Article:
Routine Inspections

Routine Inspections

Property Management is all about processes and systems. There is not a lot of debate about what Best Practice systems look like, so you would reasonably expect that all real estate agencies would deliver similar service levels to their landlord clients and tenant customers.  Sadly, you would be wrong.

Most agencies start with this goal in mind, but fail with the consistent delivery of Best Practice service. Many elements have to come together and stay together. Beginning with structure (Portfolio is clearly the best), the agency then needs to have sufficient capacity, discipline, management commitment, hardware & software technology plus the right type of people.

As an example, I’ll describe how Marriott Lane delivers Routine Inspections. The Initial Inspection, where the condition of the vacant property is comprehensively recorded, is the benchmark for damage, cleanliness and inclusions. The tenant is expected to return the property to the owner in a similar state, given fair wear and tear. Routine inspections are made at regular intervals between these events.  They are the most labour intensive activity in real estate and quite physically and emotionally draining. With the right attitude, chatting with the tenant can be fulfilling.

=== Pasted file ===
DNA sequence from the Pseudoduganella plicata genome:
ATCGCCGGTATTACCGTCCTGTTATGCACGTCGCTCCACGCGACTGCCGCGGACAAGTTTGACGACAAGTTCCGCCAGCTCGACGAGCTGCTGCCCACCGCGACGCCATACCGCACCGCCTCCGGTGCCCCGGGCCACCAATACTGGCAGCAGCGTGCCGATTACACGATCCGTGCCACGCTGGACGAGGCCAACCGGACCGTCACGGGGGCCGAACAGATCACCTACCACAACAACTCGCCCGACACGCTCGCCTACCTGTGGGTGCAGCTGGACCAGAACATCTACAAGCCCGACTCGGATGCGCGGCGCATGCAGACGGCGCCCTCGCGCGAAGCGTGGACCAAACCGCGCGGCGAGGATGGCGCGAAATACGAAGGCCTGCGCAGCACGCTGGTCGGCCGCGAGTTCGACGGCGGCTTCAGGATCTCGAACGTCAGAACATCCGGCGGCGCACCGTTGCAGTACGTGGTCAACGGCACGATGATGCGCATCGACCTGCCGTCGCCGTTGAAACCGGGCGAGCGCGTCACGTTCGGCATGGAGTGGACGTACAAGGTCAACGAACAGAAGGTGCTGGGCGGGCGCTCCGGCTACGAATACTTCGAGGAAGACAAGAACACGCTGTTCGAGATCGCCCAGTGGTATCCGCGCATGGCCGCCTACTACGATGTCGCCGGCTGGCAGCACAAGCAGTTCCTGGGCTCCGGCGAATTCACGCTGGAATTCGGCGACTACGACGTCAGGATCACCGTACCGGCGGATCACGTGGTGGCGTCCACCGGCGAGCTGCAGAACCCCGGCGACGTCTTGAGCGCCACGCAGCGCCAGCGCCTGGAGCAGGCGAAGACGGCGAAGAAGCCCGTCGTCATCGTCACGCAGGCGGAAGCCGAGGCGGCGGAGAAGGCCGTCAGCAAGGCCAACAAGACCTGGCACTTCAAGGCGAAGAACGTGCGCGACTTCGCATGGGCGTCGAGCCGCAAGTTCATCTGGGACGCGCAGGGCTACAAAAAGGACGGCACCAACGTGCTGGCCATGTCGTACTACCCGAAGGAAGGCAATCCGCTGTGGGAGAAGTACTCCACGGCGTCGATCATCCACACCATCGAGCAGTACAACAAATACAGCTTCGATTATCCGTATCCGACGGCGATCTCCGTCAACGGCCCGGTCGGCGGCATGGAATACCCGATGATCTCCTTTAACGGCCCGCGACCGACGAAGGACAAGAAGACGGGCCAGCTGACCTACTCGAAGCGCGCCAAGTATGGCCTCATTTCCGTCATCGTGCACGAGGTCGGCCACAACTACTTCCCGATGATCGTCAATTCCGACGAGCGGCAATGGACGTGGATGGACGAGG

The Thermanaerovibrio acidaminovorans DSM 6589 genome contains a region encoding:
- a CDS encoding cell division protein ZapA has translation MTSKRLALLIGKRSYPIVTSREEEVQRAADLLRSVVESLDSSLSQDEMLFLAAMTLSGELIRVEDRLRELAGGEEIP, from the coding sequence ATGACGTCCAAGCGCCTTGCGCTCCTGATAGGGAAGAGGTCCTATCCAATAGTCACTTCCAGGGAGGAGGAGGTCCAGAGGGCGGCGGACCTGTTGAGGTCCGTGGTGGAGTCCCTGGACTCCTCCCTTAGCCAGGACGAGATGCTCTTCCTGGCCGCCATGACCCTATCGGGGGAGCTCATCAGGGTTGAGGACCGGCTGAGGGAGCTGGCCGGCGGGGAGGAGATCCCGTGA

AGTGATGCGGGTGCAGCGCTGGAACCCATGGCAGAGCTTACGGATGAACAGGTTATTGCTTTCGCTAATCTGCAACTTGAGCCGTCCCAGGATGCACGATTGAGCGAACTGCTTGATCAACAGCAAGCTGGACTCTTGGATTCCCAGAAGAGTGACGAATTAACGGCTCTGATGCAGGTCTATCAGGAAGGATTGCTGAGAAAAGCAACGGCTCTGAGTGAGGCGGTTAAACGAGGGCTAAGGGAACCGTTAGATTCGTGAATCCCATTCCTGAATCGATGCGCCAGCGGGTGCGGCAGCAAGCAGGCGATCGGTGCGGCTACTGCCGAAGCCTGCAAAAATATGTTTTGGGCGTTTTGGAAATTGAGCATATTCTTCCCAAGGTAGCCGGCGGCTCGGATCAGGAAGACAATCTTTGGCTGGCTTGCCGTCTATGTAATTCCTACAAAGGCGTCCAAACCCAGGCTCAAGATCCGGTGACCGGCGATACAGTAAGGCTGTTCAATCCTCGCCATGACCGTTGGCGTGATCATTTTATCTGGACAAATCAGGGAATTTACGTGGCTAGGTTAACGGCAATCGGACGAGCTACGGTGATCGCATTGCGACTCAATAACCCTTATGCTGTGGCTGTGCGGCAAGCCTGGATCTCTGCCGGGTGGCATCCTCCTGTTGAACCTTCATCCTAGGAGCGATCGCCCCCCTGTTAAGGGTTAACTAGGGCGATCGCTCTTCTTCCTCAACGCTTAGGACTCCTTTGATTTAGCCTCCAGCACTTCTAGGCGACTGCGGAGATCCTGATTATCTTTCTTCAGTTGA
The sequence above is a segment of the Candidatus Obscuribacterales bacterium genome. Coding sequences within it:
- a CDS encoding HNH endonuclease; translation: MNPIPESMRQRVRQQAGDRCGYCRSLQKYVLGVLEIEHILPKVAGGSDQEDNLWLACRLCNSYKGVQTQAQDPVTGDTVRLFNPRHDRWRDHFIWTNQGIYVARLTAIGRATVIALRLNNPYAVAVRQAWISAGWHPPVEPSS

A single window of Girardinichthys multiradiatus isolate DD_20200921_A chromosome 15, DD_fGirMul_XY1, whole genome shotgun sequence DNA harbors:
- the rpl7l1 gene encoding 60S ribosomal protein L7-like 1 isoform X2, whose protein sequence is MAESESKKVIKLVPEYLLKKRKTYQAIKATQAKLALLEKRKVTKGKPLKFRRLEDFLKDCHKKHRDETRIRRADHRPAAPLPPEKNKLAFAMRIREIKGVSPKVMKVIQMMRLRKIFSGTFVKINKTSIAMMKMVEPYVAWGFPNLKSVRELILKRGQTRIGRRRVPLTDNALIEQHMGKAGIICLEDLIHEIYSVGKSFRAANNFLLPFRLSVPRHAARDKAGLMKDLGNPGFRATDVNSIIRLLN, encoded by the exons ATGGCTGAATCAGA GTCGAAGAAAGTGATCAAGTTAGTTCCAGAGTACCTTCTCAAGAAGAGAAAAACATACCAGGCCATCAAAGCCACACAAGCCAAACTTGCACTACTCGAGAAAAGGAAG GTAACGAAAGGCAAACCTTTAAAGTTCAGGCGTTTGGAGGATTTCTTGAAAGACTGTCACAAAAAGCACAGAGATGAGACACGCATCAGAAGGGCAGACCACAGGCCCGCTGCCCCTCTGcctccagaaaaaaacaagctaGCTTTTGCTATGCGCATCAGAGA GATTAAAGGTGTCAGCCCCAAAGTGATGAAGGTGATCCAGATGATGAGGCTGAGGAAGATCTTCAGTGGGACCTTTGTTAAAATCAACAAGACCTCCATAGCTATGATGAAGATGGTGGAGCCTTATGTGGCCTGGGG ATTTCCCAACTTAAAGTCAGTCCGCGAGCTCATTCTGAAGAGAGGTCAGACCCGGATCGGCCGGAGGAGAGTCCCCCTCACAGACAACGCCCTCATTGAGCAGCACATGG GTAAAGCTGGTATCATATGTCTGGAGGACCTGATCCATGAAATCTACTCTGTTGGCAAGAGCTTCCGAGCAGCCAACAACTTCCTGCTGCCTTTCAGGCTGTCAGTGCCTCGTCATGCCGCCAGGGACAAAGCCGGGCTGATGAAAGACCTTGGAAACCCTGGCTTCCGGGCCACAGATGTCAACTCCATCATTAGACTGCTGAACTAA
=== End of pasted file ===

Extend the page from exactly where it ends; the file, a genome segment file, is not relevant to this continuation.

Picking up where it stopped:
The primary reason routine inspections are conducted is to find unreported maintenance issues. Tenants always report inoperable stoves, lights, toilets etc but may ignore leaks, mould and loose tiles. We set the first Routine at three months after the tenant moves in, then six-monthly thereafter. This gives us a chance to conduct a rent review three months before the end of any lease.

We invite landlords to every inspection. Most agencies don’t. Our investment in 3-D cameras, allows us to provide the owner with an annual 3-D tour experience of their property. Additionally, many still-photographs are recorded at each visit to ensure that the precise current condition of flooring, walls, benchtops etc. is updated. Some tenants can be concerned about their untidiness being recorded and perhaps feeling shamed.  We are sensitive to this and remind them that we are focused on maintenance, not tidiness. While every owner like their property to be pristine and free of clutter, our only concern is when the clutter may cause damage to the property.

I’ve observed over the years, that Routines are the first casualty of a stressed agency. It’s the one big thing that can be skipped, because the owner often won’t notice it.  That’s where many agencies enter the slippery slope of deciding near enough is good enough and Best Practice is just too hard.

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